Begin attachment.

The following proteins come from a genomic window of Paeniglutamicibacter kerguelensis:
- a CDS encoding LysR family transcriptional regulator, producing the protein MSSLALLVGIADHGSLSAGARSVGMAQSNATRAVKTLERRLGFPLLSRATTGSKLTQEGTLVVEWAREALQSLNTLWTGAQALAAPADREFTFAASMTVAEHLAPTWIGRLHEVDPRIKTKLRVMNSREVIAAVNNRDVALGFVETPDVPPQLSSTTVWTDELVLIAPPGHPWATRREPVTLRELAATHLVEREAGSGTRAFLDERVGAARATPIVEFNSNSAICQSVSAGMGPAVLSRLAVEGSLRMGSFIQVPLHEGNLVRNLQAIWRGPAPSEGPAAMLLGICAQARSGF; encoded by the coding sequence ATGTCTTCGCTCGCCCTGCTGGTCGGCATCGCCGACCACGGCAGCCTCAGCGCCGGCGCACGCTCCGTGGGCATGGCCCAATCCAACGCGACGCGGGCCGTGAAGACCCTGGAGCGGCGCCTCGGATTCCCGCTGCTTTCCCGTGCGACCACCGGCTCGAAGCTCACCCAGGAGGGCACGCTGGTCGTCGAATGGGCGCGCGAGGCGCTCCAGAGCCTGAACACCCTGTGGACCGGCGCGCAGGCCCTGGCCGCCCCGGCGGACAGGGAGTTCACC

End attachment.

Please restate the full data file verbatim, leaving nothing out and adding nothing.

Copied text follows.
The following proteins come from a genomic window of Paeniglutamicibacter kerguelensis:
- a CDS encoding LysR family transcriptional regulator, producing the protein MSSLALLVGIADHGSLSAGARSVGMAQSNATRAVKTLERRLGFPLLSRATTGSKLTQEGTLVVEWAREALQSLNTLWTGAQALAAPADREFTFAASMTVAEHLAPTWIGRLHEVDPRIKTKLRVMNSREVIAAVNNRDVALGFVETPDVPPQLSSTTVWTDELVLIAPPGHPWATRREPVTLRELAATHLVEREAGSGTRAFLDERVGAARATPIVEFNSNSAICQSVSAGMGPAVLSRLAVEGSLRMGSFIQVPLHEGNLVRNLQAIWRGPAPSEGPAAMLLGICAQARSGF; encoded by the coding sequence ATGTCTTCGCTCGCCCTGCTGGTCGGCATCGCCGACCACGGCAGCCTCAGCGCCGGCGCACGCTCCGTGGGCATGGCCCAATCCAACGCGACGCGGGCCGTGAAGACCCTGGAGCGGCGCCTCGGATTCCCGCTGCTTTCCCGTGCGACCACCGGCTCGAAGCTCACCCAGGAGGGCACGCTGGTCGTCGAATGGGCGCGCGAGGCGCTCCAGAGCCTGAACACCCTGTGGACCGGCGCGCAGGCCCTGGCCGCCCCGGCGGACAGGGAGTTCACC